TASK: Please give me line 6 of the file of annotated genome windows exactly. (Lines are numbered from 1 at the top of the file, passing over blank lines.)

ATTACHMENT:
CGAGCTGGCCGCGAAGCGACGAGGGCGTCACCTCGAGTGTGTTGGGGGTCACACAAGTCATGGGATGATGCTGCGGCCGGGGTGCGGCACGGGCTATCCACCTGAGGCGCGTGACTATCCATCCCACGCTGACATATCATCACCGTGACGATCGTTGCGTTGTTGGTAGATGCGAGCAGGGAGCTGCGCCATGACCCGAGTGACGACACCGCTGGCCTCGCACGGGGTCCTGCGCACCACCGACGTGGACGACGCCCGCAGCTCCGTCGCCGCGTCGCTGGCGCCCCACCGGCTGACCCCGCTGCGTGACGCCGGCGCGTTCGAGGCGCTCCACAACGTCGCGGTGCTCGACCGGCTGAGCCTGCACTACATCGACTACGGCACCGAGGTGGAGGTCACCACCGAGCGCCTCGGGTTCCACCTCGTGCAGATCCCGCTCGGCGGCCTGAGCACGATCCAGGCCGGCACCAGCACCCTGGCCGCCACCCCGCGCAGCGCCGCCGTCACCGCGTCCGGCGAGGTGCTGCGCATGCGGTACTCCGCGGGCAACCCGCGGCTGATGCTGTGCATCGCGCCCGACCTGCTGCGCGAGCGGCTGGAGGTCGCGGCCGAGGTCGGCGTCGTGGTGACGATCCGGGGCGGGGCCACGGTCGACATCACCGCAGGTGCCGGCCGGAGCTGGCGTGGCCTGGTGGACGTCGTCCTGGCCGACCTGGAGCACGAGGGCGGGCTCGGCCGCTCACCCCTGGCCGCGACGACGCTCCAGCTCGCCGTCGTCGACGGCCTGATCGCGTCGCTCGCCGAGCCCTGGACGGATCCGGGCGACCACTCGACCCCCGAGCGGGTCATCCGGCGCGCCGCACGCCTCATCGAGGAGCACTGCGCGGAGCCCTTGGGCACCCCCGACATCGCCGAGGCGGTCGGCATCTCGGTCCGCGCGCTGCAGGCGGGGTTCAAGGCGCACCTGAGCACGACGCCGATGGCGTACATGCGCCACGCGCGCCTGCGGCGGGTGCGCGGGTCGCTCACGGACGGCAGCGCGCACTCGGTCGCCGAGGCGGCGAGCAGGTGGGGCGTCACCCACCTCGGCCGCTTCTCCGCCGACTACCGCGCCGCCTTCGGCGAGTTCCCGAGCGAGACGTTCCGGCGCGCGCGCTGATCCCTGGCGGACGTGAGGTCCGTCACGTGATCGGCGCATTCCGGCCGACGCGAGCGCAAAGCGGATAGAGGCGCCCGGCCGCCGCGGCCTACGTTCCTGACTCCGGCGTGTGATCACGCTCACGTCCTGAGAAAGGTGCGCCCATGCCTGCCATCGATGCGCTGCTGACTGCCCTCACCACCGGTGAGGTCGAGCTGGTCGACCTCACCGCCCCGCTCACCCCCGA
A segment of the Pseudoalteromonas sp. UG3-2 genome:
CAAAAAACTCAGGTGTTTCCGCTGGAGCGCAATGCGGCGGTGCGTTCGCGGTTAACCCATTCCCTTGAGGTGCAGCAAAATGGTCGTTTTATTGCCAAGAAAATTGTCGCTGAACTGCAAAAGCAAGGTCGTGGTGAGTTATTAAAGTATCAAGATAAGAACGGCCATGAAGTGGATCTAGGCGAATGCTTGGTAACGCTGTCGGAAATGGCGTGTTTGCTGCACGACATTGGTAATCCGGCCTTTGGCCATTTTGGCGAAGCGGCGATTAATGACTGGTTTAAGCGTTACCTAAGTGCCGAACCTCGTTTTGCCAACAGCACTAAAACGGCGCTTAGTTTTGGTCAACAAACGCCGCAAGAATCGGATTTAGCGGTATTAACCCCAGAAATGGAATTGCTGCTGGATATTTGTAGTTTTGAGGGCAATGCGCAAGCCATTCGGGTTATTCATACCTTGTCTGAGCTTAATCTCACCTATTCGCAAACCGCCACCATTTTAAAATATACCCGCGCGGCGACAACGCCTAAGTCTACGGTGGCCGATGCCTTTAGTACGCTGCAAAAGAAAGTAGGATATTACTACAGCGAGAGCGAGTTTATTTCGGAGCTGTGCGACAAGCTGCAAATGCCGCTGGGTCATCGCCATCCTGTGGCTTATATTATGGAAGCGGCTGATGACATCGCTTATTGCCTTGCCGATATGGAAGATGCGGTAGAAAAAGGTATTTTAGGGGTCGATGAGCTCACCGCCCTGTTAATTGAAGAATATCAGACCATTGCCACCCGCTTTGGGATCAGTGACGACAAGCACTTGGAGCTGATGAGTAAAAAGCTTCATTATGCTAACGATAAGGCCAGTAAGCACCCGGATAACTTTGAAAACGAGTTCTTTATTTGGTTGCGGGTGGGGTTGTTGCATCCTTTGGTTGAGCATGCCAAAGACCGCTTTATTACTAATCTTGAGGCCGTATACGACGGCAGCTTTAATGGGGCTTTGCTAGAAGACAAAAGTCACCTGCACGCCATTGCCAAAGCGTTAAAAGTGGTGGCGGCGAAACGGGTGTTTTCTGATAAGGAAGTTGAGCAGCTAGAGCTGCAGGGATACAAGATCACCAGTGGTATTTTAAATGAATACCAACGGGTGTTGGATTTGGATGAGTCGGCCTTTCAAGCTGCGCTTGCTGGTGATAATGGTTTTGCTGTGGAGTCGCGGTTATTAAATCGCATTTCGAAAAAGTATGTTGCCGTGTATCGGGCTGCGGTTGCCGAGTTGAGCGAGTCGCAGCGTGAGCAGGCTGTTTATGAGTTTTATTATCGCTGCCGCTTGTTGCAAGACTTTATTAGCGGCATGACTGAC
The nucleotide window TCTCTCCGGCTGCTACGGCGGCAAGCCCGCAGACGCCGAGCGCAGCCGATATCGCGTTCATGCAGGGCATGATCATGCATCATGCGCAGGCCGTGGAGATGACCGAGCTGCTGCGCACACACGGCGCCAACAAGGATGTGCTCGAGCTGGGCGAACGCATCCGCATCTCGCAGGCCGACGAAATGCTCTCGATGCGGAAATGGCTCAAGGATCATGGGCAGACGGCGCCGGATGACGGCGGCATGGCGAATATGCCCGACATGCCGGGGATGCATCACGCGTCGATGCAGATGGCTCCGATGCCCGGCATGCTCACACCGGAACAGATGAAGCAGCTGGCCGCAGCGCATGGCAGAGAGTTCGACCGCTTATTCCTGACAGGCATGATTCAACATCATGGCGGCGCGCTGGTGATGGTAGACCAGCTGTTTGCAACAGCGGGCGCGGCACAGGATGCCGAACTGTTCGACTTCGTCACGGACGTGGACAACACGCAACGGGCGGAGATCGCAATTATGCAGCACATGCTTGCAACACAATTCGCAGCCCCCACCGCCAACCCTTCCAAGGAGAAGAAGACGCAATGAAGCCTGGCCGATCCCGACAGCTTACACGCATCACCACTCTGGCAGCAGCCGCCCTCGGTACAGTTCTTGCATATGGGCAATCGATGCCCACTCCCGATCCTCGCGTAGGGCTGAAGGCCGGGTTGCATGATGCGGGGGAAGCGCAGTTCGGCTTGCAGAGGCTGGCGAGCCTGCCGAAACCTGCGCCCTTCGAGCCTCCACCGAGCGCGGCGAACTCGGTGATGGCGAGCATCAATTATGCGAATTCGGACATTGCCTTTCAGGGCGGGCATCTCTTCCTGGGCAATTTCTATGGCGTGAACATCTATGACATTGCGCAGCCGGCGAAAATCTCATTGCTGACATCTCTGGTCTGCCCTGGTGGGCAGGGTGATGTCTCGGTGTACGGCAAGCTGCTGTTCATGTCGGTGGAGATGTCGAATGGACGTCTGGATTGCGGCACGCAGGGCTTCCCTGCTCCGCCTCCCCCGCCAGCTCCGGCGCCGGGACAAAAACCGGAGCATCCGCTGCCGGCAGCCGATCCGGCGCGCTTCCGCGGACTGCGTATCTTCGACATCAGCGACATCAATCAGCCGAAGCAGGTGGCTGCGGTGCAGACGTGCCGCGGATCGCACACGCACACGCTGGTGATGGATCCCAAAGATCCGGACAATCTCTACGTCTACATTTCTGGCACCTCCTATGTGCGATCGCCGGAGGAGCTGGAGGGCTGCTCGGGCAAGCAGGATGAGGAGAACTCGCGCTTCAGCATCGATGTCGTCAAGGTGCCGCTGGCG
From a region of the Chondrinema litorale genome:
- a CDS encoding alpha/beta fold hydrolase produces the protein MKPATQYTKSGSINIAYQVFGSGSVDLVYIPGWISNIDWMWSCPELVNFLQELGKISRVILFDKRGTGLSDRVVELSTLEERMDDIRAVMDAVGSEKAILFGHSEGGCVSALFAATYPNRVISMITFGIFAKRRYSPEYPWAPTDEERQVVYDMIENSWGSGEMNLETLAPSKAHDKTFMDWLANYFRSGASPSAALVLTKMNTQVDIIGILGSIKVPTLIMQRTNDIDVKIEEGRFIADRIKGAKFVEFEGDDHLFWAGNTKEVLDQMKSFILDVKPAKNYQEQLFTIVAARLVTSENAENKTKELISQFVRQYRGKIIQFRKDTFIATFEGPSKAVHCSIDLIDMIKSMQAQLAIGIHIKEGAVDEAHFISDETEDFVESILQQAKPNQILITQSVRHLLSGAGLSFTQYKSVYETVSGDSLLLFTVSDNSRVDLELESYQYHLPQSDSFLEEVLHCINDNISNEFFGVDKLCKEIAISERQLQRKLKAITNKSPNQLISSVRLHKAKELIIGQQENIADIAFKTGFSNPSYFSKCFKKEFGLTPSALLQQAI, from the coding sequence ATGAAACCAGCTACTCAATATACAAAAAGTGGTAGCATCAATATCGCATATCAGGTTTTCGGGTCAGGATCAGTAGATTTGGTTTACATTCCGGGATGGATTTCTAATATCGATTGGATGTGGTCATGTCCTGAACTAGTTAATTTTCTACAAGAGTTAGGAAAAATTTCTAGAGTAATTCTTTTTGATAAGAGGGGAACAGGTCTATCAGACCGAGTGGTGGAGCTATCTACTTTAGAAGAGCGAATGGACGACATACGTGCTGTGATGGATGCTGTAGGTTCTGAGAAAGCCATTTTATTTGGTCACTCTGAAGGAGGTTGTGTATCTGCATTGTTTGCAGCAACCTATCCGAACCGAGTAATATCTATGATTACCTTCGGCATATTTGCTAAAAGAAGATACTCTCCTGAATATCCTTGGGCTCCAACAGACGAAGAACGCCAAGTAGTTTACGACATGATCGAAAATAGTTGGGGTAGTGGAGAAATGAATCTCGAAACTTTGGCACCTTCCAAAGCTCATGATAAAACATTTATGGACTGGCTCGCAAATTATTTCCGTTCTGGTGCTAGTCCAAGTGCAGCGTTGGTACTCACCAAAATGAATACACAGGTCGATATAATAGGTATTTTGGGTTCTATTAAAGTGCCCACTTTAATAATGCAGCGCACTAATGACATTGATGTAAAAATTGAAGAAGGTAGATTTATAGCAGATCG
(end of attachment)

- a CDS encoding alpha/beta fold hydrolase produces the protein MKPATQYTKSGSINIAYQVFGSGSVDLVYIPGWISNIDWMWSCPELVNFLQELGKISRVILFDKRGTGLSDRVVELSTLEERMDDIRAVMDAVGSEKAILFGHSEGGCVSALFAATYPNRVISMITFGIFAKRRYSPEYPWAPTDEERQVVYDMIENSWGSGEMNLETLAPSKAHDKTFMDWLANYFRSGASPSAALVLTKMNTQVDIIGILGSIKVPTLIMQRTNDIDVKIEEGRFIADRIKGAKFVEFEGDDHLFWAGNTKEVLDQMKSFILDVKPAKNYQEQLFTIVAARLVTSENAENKTKELISQFVRQYRGKIIQFRKDTFIATFEGPSKAVHCSIDLIDMIKSMQAQLAIGIHIKEGAVDEAHFISDETEDFVESILQQAKPNQILITQSVRHLLSGAGLSFTQYKSVYETVSGDSLLLFTVSDNSRVDLELESYQYHLPQSDSFLEEVLHCINDNISNEFFGVDKLCKEIAISERQLQRKLKAITNKSPNQLISSVRLHKAKELIIGQQENIADIAFKTGFSNPSYFSKCFKKEFGLTPSALLQQAI, from the coding sequence ATGAAACCAGCTACTCAATATACAAAAAGTGGTAGCATCAATATCGCATATCAGGTTTTCGGGTCAGGATCAGTAGATTTGGTTTACATTCCGGGATGGATTTCTAATATCGATTGGATGTGGTCATGTCCTGAACTAGTTAATTTTCTACAAGAGTTAGGAAAAATTTCTAGAGTAATTCTTTTTGATAAGAGGGGAACAGGTCTATCAGACCGAGTGGTGGAGCTATCTACTTTAGAAGAGCGAATGGACGACATACGTGCTGTGATGGATGCTGTAGGTTCTGAGAAAGCCATTTTATTTGGTCACTCTGAAGGAGGTTGTGTATCTGCATTGTTTGCAGCAACCTATCCGAACCGAGTAATATCTATGATTACCTTCGGCATATTTGCTAAAAGAAGATACTCTCCTGAATATCCTTGGGCTCCAACAGACGAAGAACGCCAAGTAGTTTACGACATGATCGAAAATAGTTGGGGTAGTGGAGAAATGAATCTCGAAACTTTGGCACCTTCCAAAGCTCATGATAAAACATTTATGGACTGGCTCGCAAATTATTTCCGTTCTGGTGCTAGTCCAAGTGCAGCGTTGGTACTCACCAAAATGAATACACAGGTCGATATAATAGGTATTTTGGGTTCTATTAAAGTGCCCACTTTAATAATGCAGCGCACTAATGACATTGATGTAAAAATTGAAGAAGGTAGATTTATAGCAGATCG